Background & Summary

Lakes are widely recognised as sentinels of environmental change, representing ecosystems that are particularly vulnerable to anthropogenic disturbance and climatic variability1. They play a crucial role in the global hydrological cycle, supporting extensive services such as water supply, hydropower generation, flood mitigation, fisheries, and biodiversity2,3,4. Deriving water quality information for lakes over large areas and long-time scales is of considerable value in exploring how lakes change and respond to environmental changes. Satellite remote sensing can potentially provide objective, broad scope, high frequency, and continuous measurements of inland water quality by capturing water colour information5. However, challenges brought about by the optical complexity of inland waters and overlying atmosphere, and interference due to adjacency effects have hindered the development of valid Earth observation (EO) approaches for water quality monitoring in inland waters compared with the ocean applications. As a result, few water quality EO products are available for inland waters at global and regional scales.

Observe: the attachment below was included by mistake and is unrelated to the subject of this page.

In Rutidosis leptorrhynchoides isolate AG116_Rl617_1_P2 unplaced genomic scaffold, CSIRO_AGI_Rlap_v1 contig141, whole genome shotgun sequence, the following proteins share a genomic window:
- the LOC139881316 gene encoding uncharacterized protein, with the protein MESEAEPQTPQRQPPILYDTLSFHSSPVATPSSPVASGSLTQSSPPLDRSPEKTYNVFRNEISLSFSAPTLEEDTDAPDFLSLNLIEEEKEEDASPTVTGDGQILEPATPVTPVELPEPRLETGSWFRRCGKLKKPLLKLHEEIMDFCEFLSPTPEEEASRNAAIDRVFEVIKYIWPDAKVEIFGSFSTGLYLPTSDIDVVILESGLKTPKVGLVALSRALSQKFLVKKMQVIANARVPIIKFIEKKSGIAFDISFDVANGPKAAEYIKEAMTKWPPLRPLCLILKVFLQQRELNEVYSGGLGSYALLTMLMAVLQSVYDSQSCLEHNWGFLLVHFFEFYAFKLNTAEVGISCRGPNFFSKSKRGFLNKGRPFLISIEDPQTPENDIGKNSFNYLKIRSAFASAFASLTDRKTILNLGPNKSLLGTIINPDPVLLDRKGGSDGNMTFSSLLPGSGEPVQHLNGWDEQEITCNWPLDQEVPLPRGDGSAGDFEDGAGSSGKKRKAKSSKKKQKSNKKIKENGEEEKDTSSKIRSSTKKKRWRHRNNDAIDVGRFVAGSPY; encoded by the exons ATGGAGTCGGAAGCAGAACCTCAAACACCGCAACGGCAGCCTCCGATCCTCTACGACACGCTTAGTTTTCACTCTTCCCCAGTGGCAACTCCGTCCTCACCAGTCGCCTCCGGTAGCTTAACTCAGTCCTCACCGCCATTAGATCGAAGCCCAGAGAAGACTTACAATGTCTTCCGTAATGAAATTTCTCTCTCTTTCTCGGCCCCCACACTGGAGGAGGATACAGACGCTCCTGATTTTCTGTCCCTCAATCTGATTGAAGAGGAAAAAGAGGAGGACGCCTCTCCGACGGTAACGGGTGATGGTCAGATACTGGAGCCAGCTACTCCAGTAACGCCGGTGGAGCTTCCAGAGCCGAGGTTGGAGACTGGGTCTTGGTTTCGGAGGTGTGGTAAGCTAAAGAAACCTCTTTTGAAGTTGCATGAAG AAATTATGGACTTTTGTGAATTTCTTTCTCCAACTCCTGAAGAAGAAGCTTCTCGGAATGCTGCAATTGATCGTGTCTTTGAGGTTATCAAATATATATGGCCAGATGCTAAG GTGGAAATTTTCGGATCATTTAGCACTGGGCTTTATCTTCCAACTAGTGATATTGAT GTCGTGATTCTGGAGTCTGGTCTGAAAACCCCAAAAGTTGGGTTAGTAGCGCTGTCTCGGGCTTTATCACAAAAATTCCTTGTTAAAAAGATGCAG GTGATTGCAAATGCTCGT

Water colour itself is recognised by the Global Climate Observing System as a key essential climate variable for lakes as it is directly related to variations in water constituents. Water colour is one of the oldest water observation data with records for global water bodies stretching back over a century. Water colour observations are based on the fact that clear water appears blue while turbid water turns green and/or yellow with increased levels of suspended sediment, phytoplankton, and coloured dissolved organic matter. It is traditionally measured using the Forel-Ule water colour scale, which divides water into 21 colour classes from dark blue to yellowish-brown. Recently remote sensing data have been applied to derive the Forel-Ule Index (FUI) of water using remote sensing reflectance (Rrs) in the visible domain6,7,8. Studies have shown that FUI derived from Rrs has relatively low uncertainty due to its tolerance of aerosol perturbations, variable observational conditions, and good transferability across different sensors7,9,10. As water colour is the outcome of interactions between sunlight and the absorption and scattering of water constituents, changes in water optically active constituents can be described by variations in FUI6,11. The relationships between FUI and water quality parameters (e.g. chlorophyll-a (Chl-a) and total suspended matter (TSM), coloured dissolved organic matter (CDOM), turbidity, and water clarity) have been previously explored and documented6,7,12,13. While FUI yields more information on Chl-a for open oceans11,12, it is well-correlated with water clarity for coastal and inland waters according to the recent studies12,14,15. Given its low uncertainties, feasible transferability, and intrinsic relationship with water quality, FUI was recently promoted as a comprehensive water quality index for marine and inland waters, especially in large regions and over long time spans7,12,14.